My head throbs, my eyes itch and I'm woozy with fatigue. The floor is lurching and voices sound distant. Yes, I've been teaching all day.
I can't blame the kids, though. They're little darlings most of the time. Nor is my workload wearing me down. In Canada, there are no Ofsted inspectors or league tables to make life miserable. The cause of my symptoms is much less obvious - it's my classroom.
It's new, too. Two years ago, my school bulldozed its ramshackle portables and built four "learning centres". They're nothing special: the usual breeze-block walls and blue plastic chairs, but at least the ceilings aren't mouldy. And, unlike older rooms, they do not harbour 30 years' worth of dust, dead skin and bubble gum. Really, I ought to be happy.
But I'm not, and the reason is simple: like my students, I'm the victim of bad design.
Take my classroom's lighting. There are 32 overhead fluorescent tubes, and they're all either on or off. If they're off, I teach in a grey semi-darkness because the badly placed window lets in so little natural light. If they're on, they're ridiculously bright and over-stimulating.
Sometimes I think I'm oversensitive, but then I consider all the research that's ignored by penny-pinching school builders the world over. Fluorescent lighting has been found to cause headaches, tiredness, eye strain, irritability, malaise, poor judgment and difficulty concentrating. Production of hormones is also affected - perfect when you teach adolescents. But here's the real kicker: flickering fluorescent lights have been linked to hyperactivity.
The other big problem is air quality. First of all, the nitwit who designed my classroom ignored basic science. Despite the fact that hot air rises, he or she put the heating ducts in the ceiling. Obviously, it's so that my students will spend all winter saying "It's freezing, Mr Woolley!" while the air just above their heads is as hot as Arizona in July.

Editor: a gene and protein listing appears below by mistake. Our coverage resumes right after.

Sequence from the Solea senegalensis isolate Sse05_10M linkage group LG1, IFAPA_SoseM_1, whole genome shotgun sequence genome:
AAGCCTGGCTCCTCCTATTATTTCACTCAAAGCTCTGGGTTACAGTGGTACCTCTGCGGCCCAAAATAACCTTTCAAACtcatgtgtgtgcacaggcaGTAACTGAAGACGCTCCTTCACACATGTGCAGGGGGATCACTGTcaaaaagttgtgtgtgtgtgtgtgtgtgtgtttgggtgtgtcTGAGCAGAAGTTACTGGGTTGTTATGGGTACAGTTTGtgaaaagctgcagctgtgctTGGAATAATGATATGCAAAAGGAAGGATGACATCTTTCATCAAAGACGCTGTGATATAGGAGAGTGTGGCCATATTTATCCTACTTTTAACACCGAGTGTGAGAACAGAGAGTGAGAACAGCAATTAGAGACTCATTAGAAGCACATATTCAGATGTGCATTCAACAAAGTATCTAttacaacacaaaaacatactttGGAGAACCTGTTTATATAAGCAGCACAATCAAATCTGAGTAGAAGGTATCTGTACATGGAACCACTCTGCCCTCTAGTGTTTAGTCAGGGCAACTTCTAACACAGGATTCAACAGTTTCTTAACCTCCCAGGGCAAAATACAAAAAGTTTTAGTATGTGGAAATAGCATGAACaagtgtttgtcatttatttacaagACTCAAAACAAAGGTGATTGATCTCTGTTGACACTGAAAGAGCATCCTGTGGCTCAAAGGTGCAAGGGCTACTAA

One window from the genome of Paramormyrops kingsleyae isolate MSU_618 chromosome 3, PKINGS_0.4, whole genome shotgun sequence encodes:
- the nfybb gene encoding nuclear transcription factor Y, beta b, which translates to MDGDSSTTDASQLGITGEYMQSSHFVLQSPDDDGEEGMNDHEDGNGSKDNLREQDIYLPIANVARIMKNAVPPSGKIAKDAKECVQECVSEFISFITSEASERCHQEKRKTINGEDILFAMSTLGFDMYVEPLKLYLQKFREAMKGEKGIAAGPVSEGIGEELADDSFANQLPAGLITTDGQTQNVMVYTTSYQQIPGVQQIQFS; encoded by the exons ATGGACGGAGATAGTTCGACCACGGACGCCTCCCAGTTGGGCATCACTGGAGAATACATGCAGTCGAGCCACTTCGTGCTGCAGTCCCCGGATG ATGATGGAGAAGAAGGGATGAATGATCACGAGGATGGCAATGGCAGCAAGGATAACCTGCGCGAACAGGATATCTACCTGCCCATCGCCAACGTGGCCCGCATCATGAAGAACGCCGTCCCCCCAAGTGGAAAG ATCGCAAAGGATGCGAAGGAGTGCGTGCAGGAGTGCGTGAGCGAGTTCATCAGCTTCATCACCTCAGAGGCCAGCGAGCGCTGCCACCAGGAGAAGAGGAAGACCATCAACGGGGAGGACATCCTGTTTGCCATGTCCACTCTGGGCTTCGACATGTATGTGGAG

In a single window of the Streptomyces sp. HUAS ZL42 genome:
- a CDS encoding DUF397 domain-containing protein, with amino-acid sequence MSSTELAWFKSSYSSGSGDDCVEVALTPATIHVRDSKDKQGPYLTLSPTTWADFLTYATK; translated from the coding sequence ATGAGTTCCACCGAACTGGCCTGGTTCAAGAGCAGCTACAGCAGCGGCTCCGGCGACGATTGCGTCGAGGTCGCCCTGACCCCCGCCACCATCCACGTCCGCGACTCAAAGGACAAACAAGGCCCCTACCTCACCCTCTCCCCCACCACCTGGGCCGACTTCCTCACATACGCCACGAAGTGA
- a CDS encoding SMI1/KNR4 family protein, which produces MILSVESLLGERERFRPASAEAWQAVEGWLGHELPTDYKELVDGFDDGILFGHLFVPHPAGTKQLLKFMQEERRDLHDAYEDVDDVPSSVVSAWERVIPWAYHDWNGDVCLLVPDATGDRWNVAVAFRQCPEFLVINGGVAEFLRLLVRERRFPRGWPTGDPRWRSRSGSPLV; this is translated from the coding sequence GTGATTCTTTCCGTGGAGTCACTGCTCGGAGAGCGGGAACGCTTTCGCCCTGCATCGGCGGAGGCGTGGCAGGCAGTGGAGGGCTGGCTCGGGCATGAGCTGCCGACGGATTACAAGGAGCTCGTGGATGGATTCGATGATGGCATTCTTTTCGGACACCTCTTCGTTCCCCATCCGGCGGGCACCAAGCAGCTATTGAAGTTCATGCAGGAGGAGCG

The result? A maxed-out thermostat and poor air circulation. By the end of the day, my room has the same dry, itchy, groggy atmosphere as a charter plane after a long-haul flight.
A recent study from Cornell University found that even a small build-up of carbon dioxide, the result of too much breathing in a confined space, can lead to sick- building syndrome - everything from headaches and dizziness to irritability and memory loss. Throw in the students' post-PE body odour and cheap deodorant, and the result is a heady cocktail.
According to Rena Upitis, a professor at Queen's University in Ontario, classrooms like my white-walled box classroom would be horribly misconceived even if they had perfect lighting and air circulation.
In her paper, Tackling the Crime of School Design, she writes: "Overly durable and hard architecture tells children this is what they have to look forward to - life in cold and deadly buildings that will repress their bodies, minds and spirits."
We teachers have to do something about our buildings. And I would, but I need a lie down.